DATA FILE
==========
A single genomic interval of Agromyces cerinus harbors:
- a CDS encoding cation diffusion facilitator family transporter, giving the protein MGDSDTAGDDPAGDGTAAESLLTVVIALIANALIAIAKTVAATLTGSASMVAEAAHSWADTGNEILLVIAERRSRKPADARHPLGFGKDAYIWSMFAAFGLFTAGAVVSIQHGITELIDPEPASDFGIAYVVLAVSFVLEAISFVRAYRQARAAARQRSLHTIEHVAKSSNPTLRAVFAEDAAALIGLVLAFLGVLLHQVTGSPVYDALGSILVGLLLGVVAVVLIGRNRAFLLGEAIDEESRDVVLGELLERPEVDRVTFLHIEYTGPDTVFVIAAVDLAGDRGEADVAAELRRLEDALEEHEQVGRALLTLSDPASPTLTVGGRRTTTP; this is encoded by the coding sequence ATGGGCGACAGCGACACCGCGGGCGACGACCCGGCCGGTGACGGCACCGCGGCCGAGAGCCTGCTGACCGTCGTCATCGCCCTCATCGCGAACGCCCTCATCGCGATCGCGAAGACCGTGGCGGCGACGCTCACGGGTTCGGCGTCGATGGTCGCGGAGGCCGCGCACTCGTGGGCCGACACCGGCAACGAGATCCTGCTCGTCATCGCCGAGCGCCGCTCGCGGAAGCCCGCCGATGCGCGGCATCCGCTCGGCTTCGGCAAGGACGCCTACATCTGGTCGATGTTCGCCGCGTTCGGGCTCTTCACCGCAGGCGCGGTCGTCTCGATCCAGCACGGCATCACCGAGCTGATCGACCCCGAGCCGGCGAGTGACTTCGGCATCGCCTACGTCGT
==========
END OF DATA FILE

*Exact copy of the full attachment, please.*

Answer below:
A single genomic interval of Agromyces cerinus harbors:
- a CDS encoding cation diffusion facilitator family transporter, giving the protein MGDSDTAGDDPAGDGTAAESLLTVVIALIANALIAIAKTVAATLTGSASMVAEAAHSWADTGNEILLVIAERRSRKPADARHPLGFGKDAYIWSMFAAFGLFTAGAVVSIQHGITELIDPEPASDFGIAYVVLAVSFVLEAISFVRAYRQARAAARQRSLHTIEHVAKSSNPTLRAVFAEDAAALIGLVLAFLGVLLHQVTGSPVYDALGSILVGLLLGVVAVVLIGRNRAFLLGEAIDEESRDVVLGELLERPEVDRVTFLHIEYTGPDTVFVIAAVDLAGDRGEADVAAELRRLEDALEEHEQVGRALLTLSDPASPTLTVGGRRTTTP; this is encoded by the coding sequence ATGGGCGACAGCGACACCGCGGGCGACGACCCGGCCGGTGACGGCACCGCGGCCGAGAGCCTGCTGACCGTCGTCATCGCCCTCATCGCGAACGCCCTCATCGCGATCGCGAAGACCGTGGCGGCGACGCTCACGGGTTCGGCGTCGATGGTCGCGGAGGCCGCGCACTCGTGGGCCGACACCGGCAACGAGATCCTGCTCGTCATCGCCGAGCGCCGCTCGCGGAAGCCCGCCGATGCGCGGCATCCGCTCGGCTTCGGCAAGGACGCCTACATCTGGTCGATGTTCGCCGCGTTCGGGCTCTTCACCGCAGGCGCGGTCGTCTCGATCCAGCACGGCATCACCGAGCTGATCGACCCCGAGCCGGCGAGTGACTTCGGCATCGCCTACGTCGT